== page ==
Cumulative MACE rates in the CREATE study were 0.9% at 30 days, 2.7% at 1 year, and 3.7% at 18 months. MACE beyond 30 days was 1.8% at 1 year and 2.8% at 18 months. These data compare favorably with those from comparable studies: the SIRIUS (Sirolimus-Eluting Stent in Coronary Lesions) study 9-month MACE 7.3% (8); the TAXUS IV study 12-month MACE 10.8% (9); the SYNTAX (The Synergy Between Percutaneous Coronary Intervention With TAXUS and Cardiac Surgery) study 12-month MACE 17.8% (10).
Much of the advantage in the CREATE registry is accounted for by the very low initial MACE rates: 0.9% 30 days versus 2.4% in the SIRIUS study (8), 2.5% in the TAXUS IV study (9), and 4% in the SYNTAX study (10). Even taking the above into account, there still appears to be an advantage for Excel in comparison with Cypher and Taxus: Excel 30 days to 1 year MACE 1.8%; Cypher 30 days to 9 months 5.1% (8); Taxus 30 days to 12 months 8.3% (9).
The low early MACE rates in the CREATE study may be explained by a number of factors:
1. Lesion and clinical characteristics
2. Skill of the investigators
3. Under-reporting of events
4. Differences between registries and randomized studies
5. Favorable characteristics of the S-Stent and its delivery system
With the available data there is no way to judge the role of #1, #2, and #3. Data from previous Cypher registries speak to #4. The 30-day MACE rate for Cypher was 2.4% in the U.S. SIRIUS trial (8), but only 1.0% in a post-market surveillance study (11).
The favorable deliverability of the S-Stent is the most likely explanation for low MACE rates in the CREATE registry. Similarly low MACE rates were seen in studies of Xience V (30-day MACE 1.5% in the Spirit III [Clinical Evaluation of the Xience V Everolimus Eluting Coronary Stent System in the Treatment of Patients With de novo Native Coronary Artery Lesions] study ) (Abbott Vascular, Abbot Park, Illinois) and Endeavor (30-day MACE 1.2% in the Endeavor IV [Randomized Comparison of Zotarolimus-Eluting and Paclitaxel-Eluting Stents in Patients With Coronary Artery Disease] study ) (Medtronic, Inc., Minneapolis, Minnesota)—2 DES whose deliverability are superior to that of Cypher and TAXUS.
Although it is difficult to compare registry studies to randomized studies, the CREATE data suggest an advantage for the Excel stent. In the population studied, and in the hands of the CREATE study investigators, the initial MACE rates are incredibly low—not only in comparison with other DES studies, but also compared with studies comparing stenting to medical or surgical management (e.g., 30-day MACE for the COURAGE [Clinical Outcomes Utilizing Revascularization and Aggressive Drug Evaluation] study 2.5% , the SYNTAX study 4% ).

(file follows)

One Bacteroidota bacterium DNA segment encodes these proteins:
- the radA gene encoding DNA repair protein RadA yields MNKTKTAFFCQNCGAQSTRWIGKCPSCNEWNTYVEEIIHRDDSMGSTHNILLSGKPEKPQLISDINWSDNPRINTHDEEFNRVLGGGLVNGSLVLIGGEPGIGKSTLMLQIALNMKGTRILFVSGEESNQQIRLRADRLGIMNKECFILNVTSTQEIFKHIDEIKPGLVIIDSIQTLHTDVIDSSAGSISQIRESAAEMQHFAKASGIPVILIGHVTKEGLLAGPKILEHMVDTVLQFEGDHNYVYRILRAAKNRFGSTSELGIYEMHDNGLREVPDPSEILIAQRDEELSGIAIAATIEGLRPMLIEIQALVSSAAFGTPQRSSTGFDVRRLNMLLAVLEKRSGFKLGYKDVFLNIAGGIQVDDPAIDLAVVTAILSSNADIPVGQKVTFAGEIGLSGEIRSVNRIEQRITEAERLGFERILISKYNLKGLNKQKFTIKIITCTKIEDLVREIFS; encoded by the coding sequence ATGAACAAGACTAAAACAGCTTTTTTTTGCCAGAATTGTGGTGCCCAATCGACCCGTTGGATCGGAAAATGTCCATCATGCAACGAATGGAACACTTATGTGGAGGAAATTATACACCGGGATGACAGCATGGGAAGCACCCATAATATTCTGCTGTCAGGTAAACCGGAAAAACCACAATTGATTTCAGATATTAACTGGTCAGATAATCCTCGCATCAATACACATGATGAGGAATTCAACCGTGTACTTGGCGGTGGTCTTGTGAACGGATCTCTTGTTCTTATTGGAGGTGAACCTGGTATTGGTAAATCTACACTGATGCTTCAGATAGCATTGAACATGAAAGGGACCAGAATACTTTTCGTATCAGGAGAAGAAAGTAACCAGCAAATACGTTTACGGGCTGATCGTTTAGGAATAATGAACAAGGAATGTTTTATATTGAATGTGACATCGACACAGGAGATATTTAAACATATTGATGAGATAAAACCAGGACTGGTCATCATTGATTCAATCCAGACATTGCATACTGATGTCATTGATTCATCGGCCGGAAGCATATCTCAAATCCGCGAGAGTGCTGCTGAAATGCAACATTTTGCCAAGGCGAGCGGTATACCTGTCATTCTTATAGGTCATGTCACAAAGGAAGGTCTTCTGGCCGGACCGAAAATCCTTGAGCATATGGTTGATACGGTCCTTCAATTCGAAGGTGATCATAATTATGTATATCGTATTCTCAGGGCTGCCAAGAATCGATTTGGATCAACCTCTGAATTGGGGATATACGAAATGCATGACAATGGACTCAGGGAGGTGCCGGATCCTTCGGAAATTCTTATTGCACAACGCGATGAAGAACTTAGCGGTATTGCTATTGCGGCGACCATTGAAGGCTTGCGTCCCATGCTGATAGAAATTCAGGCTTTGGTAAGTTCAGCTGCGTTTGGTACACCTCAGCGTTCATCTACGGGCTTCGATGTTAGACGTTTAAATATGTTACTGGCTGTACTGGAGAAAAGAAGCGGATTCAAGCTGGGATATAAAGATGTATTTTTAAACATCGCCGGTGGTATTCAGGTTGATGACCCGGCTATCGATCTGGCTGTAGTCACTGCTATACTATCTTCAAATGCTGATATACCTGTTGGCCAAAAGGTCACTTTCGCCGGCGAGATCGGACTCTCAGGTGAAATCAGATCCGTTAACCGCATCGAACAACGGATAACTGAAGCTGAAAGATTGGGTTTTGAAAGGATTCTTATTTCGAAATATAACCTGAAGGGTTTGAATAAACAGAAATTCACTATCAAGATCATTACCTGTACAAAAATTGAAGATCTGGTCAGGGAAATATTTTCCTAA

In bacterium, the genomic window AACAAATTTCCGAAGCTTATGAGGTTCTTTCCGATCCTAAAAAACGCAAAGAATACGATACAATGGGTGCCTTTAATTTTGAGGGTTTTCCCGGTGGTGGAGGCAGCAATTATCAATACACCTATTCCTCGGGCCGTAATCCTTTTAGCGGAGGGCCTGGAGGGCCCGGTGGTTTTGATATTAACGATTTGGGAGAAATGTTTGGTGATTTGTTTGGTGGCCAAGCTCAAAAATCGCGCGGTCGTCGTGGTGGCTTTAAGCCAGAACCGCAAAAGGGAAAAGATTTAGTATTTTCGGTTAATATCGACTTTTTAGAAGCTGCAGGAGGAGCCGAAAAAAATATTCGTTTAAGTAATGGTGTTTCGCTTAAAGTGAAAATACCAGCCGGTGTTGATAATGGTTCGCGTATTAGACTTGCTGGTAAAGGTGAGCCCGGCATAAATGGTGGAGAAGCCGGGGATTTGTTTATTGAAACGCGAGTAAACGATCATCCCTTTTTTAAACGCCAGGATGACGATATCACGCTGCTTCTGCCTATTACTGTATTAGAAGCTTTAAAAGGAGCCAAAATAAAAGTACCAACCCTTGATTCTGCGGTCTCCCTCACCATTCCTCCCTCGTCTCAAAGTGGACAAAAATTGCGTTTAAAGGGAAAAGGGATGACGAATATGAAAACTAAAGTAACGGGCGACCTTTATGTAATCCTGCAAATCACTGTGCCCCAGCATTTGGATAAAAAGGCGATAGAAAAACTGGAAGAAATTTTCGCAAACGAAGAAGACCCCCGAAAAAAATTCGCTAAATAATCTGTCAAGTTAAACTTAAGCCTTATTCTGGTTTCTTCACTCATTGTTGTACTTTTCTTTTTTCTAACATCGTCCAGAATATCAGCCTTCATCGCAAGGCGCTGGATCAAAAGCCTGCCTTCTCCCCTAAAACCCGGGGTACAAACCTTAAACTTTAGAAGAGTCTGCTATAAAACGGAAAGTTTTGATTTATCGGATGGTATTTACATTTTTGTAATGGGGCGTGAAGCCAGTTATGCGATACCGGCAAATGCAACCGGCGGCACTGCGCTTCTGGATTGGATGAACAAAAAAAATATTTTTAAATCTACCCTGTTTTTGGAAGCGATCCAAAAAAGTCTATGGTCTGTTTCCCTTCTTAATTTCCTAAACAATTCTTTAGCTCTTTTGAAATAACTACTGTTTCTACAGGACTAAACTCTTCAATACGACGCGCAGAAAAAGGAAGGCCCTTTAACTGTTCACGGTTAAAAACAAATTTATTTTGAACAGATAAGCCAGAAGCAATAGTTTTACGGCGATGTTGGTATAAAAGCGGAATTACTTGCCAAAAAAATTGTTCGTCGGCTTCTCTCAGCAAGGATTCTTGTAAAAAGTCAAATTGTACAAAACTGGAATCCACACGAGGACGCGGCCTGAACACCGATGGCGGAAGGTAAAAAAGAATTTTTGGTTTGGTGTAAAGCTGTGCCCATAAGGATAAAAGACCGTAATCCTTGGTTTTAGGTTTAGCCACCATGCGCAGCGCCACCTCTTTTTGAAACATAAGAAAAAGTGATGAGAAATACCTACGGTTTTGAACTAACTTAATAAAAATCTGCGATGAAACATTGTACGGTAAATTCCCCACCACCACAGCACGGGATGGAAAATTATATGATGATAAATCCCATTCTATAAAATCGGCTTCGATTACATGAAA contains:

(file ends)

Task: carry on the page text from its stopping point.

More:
With the effectiveness of most DES in reducing target lesion revascularization to extremely low levels, initial MACE rates are increasingly relevant. This is especially true in multivessel stenting, where MACE rates are directly proportional to the number of vessels stented (10). The ability of second generation DES to reduce early MACE through improved deliverability may be more important than any subtle differences in drug effect.
What Can We Say About the Excel Stent?
If the CREATE data are reproducible, the Excel stent has a very low initial MACE rate, presumably due to its excellent deliverability, and it has a target lesion revascularization rate comparable to or better than other DES. The study is too small and the follow-up too short to make a meaningful comment in regard to LST after only 6 months of clopidogrel—especially in light of the fact that 1 LST occurred only 4 days after clopidogrel discontinuation.
Whether or not the biodegradable polymer coating is effective in promoting late healing is not addressed in this study, since there was no evaluation of these patients with either intravascular ultrasound or optical coherence tomography.
↵⁎ Editorials published in JACC: Cardiovascular Interventions reflect the views of the authors and do not necessarily represent the views of JACC: Cardiovascular Interventions or the American College of Cardiology.